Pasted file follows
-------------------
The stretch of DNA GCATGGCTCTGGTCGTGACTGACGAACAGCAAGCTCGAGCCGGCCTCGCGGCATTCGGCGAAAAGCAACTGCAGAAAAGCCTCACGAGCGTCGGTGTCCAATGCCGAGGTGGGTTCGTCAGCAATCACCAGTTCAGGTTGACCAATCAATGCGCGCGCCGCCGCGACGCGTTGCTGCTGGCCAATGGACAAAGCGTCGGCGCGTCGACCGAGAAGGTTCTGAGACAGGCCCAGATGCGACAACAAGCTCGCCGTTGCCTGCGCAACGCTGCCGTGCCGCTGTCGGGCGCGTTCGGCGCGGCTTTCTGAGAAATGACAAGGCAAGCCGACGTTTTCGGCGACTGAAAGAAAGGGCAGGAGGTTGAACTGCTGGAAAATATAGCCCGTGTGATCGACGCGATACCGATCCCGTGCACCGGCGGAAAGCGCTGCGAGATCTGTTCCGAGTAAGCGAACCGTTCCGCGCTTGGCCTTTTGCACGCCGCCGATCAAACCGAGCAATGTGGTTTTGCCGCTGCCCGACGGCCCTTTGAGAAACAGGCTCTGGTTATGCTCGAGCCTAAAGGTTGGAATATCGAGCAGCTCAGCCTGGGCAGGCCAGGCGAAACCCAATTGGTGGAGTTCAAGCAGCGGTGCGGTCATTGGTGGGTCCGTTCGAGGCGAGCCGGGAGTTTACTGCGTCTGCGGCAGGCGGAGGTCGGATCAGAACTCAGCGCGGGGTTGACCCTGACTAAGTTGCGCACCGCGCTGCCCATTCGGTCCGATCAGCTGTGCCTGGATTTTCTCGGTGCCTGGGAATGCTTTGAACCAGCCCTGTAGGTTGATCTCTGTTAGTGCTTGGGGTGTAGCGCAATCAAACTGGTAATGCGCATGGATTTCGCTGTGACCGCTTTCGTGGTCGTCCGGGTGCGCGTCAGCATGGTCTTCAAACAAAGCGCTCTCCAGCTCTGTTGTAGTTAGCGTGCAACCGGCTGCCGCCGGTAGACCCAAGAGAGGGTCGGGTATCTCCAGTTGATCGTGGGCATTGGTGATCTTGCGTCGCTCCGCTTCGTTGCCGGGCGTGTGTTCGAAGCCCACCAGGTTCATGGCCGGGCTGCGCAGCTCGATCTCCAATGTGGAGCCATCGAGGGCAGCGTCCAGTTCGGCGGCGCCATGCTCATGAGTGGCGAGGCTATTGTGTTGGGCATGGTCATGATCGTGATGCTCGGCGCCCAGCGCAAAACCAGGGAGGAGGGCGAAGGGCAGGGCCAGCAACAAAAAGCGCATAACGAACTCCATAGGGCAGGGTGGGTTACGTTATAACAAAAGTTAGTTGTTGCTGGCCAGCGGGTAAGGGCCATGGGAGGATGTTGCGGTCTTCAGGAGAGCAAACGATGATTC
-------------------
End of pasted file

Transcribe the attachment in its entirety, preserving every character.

The stretch of DNA GCATGGCTCTGGTCGTGACTGACGAACAGCAAGCTCGAGCCGGCCTCGCGGCATTCGGCGAAAAGCAACTGCAGAAAAGCCTCACGAGCGTCGGTGTCCAATGCCGAGGTGGGTTCGTCAGCAATCACCAGTTCAGGTTGACCAATCAATGCGCGCGCCGCCGCGACGCGTTGCTGCTGGCCAATGGACAAAGCGTCGGCGCGTCGACCGAGAAGGTTCTGAGACAGGCCCAGATGCGACAACAAGCTCGCCGTTGCCTGCGCAACGCTGCCGTGCCGCTGTCGGGCGCGTTCGGCGCGGCTTTCTGAGAAATGACAAGGCAAGCCGACGTTTTCGGCGACTGAAAGAAAGGGCAGGAGGTTGAACTGCTGGAAAATATAGCCCGTGTGATCGACGCGATACCGATCCCGTGCACCGGCGGAAAGCGCTGCGAGATCTGTTCCGAGTAAGCGAACCGTTCCGCGCTTGGCCTTTTGCACGCCGCCGATCAAACCGAGCAATGTGGTTTTGCCGCTGCCCGACGGCCCTTTGAGAAACAGGCTCTGGTTATGCTCGAGCCTAAAGGTTGGAATATCGAGCAGCTCAGCCTGGGCAGGCCAGGCGAAACCCAATTGGTGGAGTTCAAGCAGCGGTGCGGTCATTGGTGGGTCCGTTCGAGGCGAGCCGGGAGTTTACTGCGTCTGCGGCAGGCGGAGGTCGGATCAGAACTCAGCGCGGGGTTGACCCTGACTAAGTTGCGCACCGCGCTGCCCATTCGGTCCGATCAGCTGTGCCTGGATTTTCTCGGTGCCTGGGAATGCTTTGAACCAGCCCTGTAGGTTGATCTCTGTTAGTGCTTGGGGTGTAGCGCAATCAAACTGGTAATGCGCATGGATTTCGCTGTGACCGCTTTCGTGGTCGTCCGGGTGCGCGTCAGCATGGTCTTCAAACAAAGCGCTCTCCAGCTCTGTTGTAGTTAGCGTGCAACCGGCTGCCGCCGGTAGACCCAAGAGAGGGTCGGGTATCTCCAGTTGATCGTGGGCATTGGTGATCTTGCGTCGCTCCGCTTCGTTGCCGGGCGTGTGTTCGAAGCCCACCAGGTTCATGGCCGGGCTGCGCAGCTCGATCTCCAATGTGGAGCCATCGAGGGCAGCGTCCAGTTCGGCGGCGCCATGCTCATGAGTGGCGAGGCTATTGTGTTGGGCATGGTCATGATCGTGATGCTCGGCGCCCAGCGCAAAACCAGGGAGGAGGGCGAAGGGCAGGGCCAGCAACAAAAAGCGCATAACGAACTCCATAGGGCAGGGTGGGTTACGTTATAACAAAAGTTAGTTGTTGCTGGCCAGCGGGTAAGGGCCATGGGAGGATGTTGCGGTCTTCAGGAGAGCAAACGATGATTC